Dark Touch

RUSH

Welcome back to This Week In Discs! If you see something you like, click on the title to buy it from Amazon. Rush Formula 1 racing reached its most exciting and dangerous time in the ’60s and ’70s, and for a time the sport’s biggest stars were James Hunt (Chris Hemsworth) and Niki Lauda (Daniel Brühl). The two men approached racing from completely different perspectives, with one in it for the fun and celebrity while the other appreciated its meticulous nature and the allure of being the actual best. Ron Howard hasn’t made a compelling film in well over a decade, and the last one that fully entertained was 1996’s Ransom. So yes, I’m more than a little surprised that his period piece about a sport that means nothing to me is a film that enthralls from the first scene and never lets up its grip. The acting and details are strong throughout, with Brühl in particular delivering the dramatic goods, but the racing drama is equally exciting. It’s a damn fine film, and it shows that Howard isn’t out of the picture just yet. [Blu-ray/DVD extras: Featurettes, deleted scenes]

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2013.deepcuts

There are big movies and there are little movies. I mean that entirely in the sense of budget and release, promotion and theatrical scope. In the United States we talk most about our wide studio releases, then homegrown smaller independent films and the big-name foreign imports. But that leaves quality filmmaking to fall through the cracks. Movies that, for one reason or another, no one seems to be talking about. There are overlooked gems, and then there are the deep cuts. The homegrown niche dramas, the Irish horror flicks, the Latin American comedies, the Scandinavian experiments in nonfiction? This year saw some extraordinary unheralded work from abroad, alongside some excellent films that came from unexpected domestic places. Here are thirteen of them.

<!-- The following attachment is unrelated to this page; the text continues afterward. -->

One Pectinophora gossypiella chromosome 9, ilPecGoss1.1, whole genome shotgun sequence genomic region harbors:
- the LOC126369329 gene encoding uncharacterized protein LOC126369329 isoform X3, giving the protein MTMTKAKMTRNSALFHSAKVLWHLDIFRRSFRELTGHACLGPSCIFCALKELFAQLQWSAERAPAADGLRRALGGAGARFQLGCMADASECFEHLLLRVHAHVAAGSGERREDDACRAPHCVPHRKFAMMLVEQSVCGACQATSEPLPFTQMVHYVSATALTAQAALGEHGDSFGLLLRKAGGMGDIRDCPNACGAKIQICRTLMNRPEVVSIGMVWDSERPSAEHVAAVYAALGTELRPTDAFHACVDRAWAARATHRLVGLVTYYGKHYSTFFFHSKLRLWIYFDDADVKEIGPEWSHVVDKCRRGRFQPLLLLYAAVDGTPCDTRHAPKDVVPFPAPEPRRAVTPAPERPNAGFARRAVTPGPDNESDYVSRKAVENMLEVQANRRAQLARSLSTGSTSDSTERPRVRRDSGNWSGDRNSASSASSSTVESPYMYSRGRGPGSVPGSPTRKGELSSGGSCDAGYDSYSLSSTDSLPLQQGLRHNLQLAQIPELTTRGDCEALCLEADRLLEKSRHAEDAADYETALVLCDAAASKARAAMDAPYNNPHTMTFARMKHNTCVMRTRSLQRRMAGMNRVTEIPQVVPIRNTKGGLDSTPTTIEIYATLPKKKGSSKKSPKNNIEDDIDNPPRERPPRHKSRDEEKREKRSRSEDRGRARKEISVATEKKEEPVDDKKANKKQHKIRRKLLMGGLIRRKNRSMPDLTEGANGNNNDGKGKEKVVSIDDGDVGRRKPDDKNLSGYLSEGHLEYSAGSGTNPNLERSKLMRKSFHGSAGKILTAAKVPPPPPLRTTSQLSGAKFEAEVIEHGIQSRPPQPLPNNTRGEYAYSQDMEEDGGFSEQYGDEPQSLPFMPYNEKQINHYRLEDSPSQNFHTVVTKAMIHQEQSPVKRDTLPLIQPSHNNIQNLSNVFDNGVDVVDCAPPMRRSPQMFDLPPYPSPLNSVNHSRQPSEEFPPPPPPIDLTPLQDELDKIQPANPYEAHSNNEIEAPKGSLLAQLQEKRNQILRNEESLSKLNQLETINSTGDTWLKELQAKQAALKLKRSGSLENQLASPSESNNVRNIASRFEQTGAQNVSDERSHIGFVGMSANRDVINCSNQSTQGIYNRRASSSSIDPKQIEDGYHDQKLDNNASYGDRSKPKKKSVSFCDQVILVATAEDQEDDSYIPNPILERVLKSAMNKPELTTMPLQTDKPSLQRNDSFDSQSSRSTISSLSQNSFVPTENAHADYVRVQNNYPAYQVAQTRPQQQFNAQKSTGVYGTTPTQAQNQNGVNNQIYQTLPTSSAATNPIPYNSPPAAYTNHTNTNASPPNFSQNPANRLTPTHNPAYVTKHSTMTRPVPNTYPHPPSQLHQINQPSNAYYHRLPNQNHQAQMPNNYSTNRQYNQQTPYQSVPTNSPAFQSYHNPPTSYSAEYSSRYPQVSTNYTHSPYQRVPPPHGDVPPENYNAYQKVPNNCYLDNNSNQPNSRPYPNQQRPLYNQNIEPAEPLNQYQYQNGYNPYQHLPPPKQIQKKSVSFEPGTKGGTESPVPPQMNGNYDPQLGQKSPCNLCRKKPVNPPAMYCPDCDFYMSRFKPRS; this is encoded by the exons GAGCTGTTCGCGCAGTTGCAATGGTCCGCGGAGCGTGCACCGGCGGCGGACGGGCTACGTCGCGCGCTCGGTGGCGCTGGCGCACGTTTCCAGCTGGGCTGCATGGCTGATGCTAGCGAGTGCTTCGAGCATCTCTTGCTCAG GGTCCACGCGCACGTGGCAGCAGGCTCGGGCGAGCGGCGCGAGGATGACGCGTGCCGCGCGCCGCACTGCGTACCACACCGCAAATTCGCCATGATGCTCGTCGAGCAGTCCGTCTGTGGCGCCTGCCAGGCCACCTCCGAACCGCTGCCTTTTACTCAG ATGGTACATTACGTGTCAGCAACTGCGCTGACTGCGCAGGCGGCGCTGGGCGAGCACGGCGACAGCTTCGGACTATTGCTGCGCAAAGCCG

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Frankenstein

What makes for a great midnight movie? It’s sort of hard to pin down, one of those “you know it when you see it” sorts of things. Yet looking at the best of this year’s Tribeca Midnight slate, a few commonalities emerge. Honestly, I think it boils down to one thing – a midnight movie needs to keep you awake. It’s got to be effortlessly entertaining, able to keep you energized well after your bedtime. Many of the best of them are hilarious, sending you into peals of raucous laughter almost nonstop. Others are frightful, using fear and the thrill of the cheap scare to keep you on edge.

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published: 12.23.2014
B+
published: 12.22.2014
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published: 12.19.2014
A-


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